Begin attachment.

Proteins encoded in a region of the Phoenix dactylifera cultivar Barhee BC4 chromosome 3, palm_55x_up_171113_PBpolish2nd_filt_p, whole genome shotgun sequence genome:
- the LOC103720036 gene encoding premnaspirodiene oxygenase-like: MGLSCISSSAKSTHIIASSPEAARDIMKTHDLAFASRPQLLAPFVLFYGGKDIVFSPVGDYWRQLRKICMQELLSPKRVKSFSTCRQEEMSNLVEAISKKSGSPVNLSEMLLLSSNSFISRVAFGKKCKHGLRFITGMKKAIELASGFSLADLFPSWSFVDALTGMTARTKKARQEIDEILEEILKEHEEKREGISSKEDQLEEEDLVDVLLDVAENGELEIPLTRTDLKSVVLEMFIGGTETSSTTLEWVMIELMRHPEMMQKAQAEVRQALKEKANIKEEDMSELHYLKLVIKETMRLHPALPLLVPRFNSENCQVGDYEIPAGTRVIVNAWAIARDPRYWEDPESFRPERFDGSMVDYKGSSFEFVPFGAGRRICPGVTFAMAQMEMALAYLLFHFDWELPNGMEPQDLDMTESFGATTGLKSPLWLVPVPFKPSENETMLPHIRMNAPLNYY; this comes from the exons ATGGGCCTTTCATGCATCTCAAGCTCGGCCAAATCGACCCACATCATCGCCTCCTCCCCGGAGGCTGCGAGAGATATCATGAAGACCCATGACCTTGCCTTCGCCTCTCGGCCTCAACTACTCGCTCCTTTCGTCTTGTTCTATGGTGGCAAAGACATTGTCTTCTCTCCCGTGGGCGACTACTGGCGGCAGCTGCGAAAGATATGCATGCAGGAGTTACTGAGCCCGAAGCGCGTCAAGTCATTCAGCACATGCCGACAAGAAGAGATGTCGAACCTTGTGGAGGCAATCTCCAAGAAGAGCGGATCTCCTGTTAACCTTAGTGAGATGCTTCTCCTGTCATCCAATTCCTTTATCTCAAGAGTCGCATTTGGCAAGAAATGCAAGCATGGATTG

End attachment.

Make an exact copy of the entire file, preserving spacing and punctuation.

Proteins encoded in a region of the Phoenix dactylifera cultivar Barhee BC4 chromosome 3, palm_55x_up_171113_PBpolish2nd_filt_p, whole genome shotgun sequence genome:
- the LOC103720036 gene encoding premnaspirodiene oxygenase-like: MGLSCISSSAKSTHIIASSPEAARDIMKTHDLAFASRPQLLAPFVLFYGGKDIVFSPVGDYWRQLRKICMQELLSPKRVKSFSTCRQEEMSNLVEAISKKSGSPVNLSEMLLLSSNSFISRVAFGKKCKHGLRFITGMKKAIELASGFSLADLFPSWSFVDALTGMTARTKKARQEIDEILEEILKEHEEKREGISSKEDQLEEEDLVDVLLDVAENGELEIPLTRTDLKSVVLEMFIGGTETSSTTLEWVMIELMRHPEMMQKAQAEVRQALKEKANIKEEDMSELHYLKLVIKETMRLHPALPLLVPRFNSENCQVGDYEIPAGTRVIVNAWAIARDPRYWEDPESFRPERFDGSMVDYKGSSFEFVPFGAGRRICPGVTFAMAQMEMALAYLLFHFDWELPNGMEPQDLDMTESFGATTGLKSPLWLVPVPFKPSENETMLPHIRMNAPLNYY; this comes from the exons ATGGGCCTTTCATGCATCTCAAGCTCGGCCAAATCGACCCACATCATCGCCTCCTCCCCGGAGGCTGCGAGAGATATCATGAAGACCCATGACCTTGCCTTCGCCTCTCGGCCTCAACTACTCGCTCCTTTCGTCTTGTTCTATGGTGGCAAAGACATTGTCTTCTCTCCCGTGGGCGACTACTGGCGGCAGCTGCGAAAGATATGCATGCAGGAGTTACTGAGCCCGAAGCGCGTCAAGTCATTCAGCACATGCCGACAAGAAGAGATGTCGAACCTTGTGGAGGCAATCTCCAAGAAGAGCGGATCTCCTGTTAACCTTAGTGAGATGCTTCTCCTGTCATCCAATTCCTTTATCTCAAGAGTCGCATTTGGCAAGAAATGCAAGCATGGATTG